Of course, the actual risk and how your body responds depends on your level of health, the concentration of pollution, and the length of exposure you received. According to Spare The Air, high exposure levels, can cause cardiovascular and respiratory illness, stress to the heart and lungs, and damaged cells in the respiratory system. However, exposure over a long-term period can cause accelerated aging of the lungs, loss of lung capacity, development of diseases such as asthma, bronchitis, shortened lifespan, and possible cancer-related issues.
There are so many suitable breathing masks that cater for anti-pollution protection out there. The biggest issue is, no matter how many I might be able to list that I have personally tried, you might not have any of them available in your city. This is especially the case if you are in another country, such as India, China, or Vietnam, all of which have cities with high pollution rates. Instead, what you should make sure you do is before you leave for those cities, get the right respiratory protection.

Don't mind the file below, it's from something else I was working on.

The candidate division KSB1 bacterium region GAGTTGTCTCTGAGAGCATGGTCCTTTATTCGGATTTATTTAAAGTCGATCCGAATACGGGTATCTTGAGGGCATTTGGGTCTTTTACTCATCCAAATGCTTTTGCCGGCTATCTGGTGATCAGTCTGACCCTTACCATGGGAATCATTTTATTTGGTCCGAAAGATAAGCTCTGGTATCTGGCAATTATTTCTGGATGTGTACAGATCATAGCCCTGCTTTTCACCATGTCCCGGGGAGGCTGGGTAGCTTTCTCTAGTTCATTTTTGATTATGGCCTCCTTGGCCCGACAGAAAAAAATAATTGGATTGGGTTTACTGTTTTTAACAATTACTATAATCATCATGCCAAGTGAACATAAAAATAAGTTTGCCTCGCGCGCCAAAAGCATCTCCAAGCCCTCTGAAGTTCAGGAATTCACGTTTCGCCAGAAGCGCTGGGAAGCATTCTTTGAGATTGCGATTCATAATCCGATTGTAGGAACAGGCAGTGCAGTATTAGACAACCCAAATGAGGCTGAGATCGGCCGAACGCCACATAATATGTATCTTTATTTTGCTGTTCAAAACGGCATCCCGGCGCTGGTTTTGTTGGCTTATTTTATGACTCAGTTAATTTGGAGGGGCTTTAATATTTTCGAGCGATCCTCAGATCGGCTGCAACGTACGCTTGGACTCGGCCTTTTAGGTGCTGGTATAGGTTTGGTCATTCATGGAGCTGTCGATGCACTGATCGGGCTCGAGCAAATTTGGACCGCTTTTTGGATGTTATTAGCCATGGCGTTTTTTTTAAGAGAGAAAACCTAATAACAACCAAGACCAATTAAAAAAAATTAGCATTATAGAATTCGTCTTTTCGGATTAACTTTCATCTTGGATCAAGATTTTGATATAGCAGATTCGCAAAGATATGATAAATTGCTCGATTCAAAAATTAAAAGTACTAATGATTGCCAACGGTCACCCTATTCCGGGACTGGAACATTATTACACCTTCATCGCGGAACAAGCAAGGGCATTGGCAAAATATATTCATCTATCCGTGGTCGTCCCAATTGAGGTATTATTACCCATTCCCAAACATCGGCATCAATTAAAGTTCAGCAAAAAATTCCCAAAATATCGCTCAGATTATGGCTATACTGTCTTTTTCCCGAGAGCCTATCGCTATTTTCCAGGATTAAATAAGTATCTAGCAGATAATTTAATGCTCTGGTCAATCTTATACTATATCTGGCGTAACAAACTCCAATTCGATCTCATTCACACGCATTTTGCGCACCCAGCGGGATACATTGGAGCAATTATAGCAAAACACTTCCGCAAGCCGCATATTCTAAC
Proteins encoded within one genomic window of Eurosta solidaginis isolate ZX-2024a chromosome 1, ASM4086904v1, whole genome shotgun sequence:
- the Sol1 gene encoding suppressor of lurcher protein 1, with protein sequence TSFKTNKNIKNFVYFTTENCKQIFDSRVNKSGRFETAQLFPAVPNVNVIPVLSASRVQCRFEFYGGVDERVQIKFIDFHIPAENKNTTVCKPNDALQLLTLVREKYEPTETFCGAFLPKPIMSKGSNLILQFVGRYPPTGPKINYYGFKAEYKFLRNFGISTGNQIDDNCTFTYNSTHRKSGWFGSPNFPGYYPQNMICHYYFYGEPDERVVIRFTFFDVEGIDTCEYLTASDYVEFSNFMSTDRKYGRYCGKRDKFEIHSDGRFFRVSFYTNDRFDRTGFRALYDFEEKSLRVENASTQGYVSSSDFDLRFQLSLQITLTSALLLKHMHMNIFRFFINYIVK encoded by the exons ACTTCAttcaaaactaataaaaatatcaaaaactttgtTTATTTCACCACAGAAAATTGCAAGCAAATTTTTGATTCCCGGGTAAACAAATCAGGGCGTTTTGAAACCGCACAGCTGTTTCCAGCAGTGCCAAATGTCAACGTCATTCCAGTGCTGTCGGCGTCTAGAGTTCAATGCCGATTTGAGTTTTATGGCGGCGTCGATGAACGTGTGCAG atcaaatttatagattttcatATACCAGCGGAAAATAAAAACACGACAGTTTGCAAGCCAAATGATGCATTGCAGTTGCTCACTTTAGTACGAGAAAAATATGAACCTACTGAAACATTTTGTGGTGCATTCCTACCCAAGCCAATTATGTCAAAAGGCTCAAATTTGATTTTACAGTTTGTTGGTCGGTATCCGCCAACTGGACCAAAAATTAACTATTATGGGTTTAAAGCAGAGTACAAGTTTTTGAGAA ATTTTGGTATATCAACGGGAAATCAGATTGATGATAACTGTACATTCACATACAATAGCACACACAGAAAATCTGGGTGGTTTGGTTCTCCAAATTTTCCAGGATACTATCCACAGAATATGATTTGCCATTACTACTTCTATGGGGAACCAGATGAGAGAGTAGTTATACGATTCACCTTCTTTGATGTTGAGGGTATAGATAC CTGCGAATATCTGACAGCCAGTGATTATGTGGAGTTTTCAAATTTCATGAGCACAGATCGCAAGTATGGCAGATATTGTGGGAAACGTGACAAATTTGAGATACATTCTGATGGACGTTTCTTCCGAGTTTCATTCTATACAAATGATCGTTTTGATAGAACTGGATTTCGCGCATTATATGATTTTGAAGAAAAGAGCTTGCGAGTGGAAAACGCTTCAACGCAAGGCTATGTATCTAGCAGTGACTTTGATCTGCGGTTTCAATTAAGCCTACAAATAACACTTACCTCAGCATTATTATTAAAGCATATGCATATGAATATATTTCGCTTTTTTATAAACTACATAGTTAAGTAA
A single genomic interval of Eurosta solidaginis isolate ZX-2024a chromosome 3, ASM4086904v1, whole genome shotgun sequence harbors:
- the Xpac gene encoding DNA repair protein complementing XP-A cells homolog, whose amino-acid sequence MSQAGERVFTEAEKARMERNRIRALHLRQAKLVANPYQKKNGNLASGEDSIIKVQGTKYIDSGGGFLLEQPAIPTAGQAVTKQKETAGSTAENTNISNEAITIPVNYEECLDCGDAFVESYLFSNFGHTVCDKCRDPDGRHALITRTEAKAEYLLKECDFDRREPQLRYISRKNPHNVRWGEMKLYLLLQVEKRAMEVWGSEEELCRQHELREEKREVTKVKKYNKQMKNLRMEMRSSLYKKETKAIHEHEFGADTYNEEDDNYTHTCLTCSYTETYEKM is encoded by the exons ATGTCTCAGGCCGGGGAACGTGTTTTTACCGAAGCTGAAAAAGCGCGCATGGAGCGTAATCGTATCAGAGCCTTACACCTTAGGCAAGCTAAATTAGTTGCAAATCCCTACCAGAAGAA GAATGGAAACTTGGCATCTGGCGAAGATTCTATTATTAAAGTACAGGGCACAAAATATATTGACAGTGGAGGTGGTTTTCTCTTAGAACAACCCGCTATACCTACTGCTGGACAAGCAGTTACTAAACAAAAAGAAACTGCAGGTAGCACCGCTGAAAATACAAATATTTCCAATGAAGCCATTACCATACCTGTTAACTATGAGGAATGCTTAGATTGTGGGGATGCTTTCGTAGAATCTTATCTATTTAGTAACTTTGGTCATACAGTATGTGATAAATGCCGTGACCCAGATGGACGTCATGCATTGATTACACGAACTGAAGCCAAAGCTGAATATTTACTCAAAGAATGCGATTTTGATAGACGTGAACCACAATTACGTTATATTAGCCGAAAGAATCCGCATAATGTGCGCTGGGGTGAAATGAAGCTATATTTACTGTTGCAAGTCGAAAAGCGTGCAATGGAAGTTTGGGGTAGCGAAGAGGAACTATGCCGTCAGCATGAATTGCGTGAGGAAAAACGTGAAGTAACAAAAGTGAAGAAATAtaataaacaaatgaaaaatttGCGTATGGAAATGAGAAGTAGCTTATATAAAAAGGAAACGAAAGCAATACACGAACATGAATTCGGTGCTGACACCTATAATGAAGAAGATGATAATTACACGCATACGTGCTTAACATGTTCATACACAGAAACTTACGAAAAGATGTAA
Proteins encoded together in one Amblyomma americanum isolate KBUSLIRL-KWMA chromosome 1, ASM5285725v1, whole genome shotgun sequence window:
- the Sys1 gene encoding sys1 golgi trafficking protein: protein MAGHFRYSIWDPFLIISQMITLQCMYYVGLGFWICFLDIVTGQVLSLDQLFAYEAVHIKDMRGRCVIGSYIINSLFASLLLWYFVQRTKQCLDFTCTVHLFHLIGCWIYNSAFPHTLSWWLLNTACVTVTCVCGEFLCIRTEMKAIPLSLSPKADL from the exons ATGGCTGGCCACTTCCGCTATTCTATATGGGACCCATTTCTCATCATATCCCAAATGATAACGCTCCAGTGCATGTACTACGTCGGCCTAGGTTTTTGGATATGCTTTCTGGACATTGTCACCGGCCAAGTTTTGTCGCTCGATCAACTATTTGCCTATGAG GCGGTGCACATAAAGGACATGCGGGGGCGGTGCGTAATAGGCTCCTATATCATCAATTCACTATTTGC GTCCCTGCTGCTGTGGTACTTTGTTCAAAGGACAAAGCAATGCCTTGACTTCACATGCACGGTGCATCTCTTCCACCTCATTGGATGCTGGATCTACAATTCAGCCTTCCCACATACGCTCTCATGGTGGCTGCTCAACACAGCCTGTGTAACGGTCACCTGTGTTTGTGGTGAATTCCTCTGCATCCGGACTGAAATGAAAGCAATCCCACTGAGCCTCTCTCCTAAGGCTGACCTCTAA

When you are stocking up on your injections, anti-malaria pills, and other travel-related health preventatives, a suitable anti-pollution mask should be on your list priorities too. Making sure you choose the right one is the difference between using what is effectively a piece of fabric with two ear straps, or an actual particle-filtering anti-pollution mask. On the outset, if you are shopping for masks, the one brand I will mention to look out for is 3M. They provide the majority of particle dust masks and respirators and are relatively affordable for being such a top provider. Many of their masks are disposable, simply because after a week of driving around in Chinese traffic on a bike, your filter will likely appear dark with the number of pollutant particles it has filtered. Using a new one ensures the efficient process of your filter to keep that pollution out of your body.